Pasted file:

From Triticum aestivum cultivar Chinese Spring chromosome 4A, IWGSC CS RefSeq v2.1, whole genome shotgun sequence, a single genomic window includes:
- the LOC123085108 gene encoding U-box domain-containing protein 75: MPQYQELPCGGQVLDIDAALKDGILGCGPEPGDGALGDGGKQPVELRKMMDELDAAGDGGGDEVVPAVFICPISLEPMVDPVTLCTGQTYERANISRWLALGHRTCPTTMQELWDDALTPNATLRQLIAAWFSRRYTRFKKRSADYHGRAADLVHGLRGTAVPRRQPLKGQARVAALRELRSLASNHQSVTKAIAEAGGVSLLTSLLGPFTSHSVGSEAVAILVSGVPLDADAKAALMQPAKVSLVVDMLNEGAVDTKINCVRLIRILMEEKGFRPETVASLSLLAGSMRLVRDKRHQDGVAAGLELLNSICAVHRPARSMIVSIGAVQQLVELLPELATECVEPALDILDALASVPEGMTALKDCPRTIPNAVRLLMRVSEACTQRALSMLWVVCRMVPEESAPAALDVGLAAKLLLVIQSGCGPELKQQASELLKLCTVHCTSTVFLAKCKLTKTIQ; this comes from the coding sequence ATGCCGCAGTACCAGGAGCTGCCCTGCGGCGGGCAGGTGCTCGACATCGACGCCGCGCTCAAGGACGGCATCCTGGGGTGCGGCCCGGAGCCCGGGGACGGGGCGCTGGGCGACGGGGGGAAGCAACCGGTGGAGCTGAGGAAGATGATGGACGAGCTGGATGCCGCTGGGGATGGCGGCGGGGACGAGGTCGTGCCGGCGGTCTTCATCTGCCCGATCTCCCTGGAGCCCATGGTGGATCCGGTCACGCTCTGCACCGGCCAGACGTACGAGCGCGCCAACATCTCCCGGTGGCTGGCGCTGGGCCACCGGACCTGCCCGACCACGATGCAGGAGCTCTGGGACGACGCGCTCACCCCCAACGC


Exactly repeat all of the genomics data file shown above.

From Triticum aestivum cultivar Chinese Spring chromosome 4A, IWGSC CS RefSeq v2.1, whole genome shotgun sequence, a single genomic window includes:
- the LOC123085108 gene encoding U-box domain-containing protein 75: MPQYQELPCGGQVLDIDAALKDGILGCGPEPGDGALGDGGKQPVELRKMMDELDAAGDGGGDEVVPAVFICPISLEPMVDPVTLCTGQTYERANISRWLALGHRTCPTTMQELWDDALTPNATLRQLIAAWFSRRYTRFKKRSADYHGRAADLVHGLRGTAVPRRQPLKGQARVAALRELRSLASNHQSVTKAIAEAGGVSLLTSLLGPFTSHSVGSEAVAILVSGVPLDADAKAALMQPAKVSLVVDMLNEGAVDTKINCVRLIRILMEEKGFRPETVASLSLLAGSMRLVRDKRHQDGVAAGLELLNSICAVHRPARSMIVSIGAVQQLVELLPELATECVEPALDILDALASVPEGMTALKDCPRTIPNAVRLLMRVSEACTQRALSMLWVVCRMVPEESAPAALDVGLAAKLLLVIQSGCGPELKQQASELLKLCTVHCTSTVFLAKCKLTKTIQ; this comes from the coding sequence ATGCCGCAGTACCAGGAGCTGCCCTGCGGCGGGCAGGTGCTCGACATCGACGCCGCGCTCAAGGACGGCATCCTGGGGTGCGGCCCGGAGCCCGGGGACGGGGCGCTGGGCGACGGGGGGAAGCAACCGGTGGAGCTGAGGAAGATGATGGACGAGCTGGATGCCGCTGGGGATGGCGGCGGGGACGAGGTCGTGCCGGCGGTCTTCATCTGCCCGATCTCCCTGGAGCCCATGGTGGATCCGGTCACGCTCTGCACCGGCCAGACGTACGAGCGCGCCAACATCTCCCGGTGGCTGGCGCTGGGCCACCGGACCTGCCCGACCACGATGCAGGAGCTCTGGGACGACGCGCTCACCCCCAACGC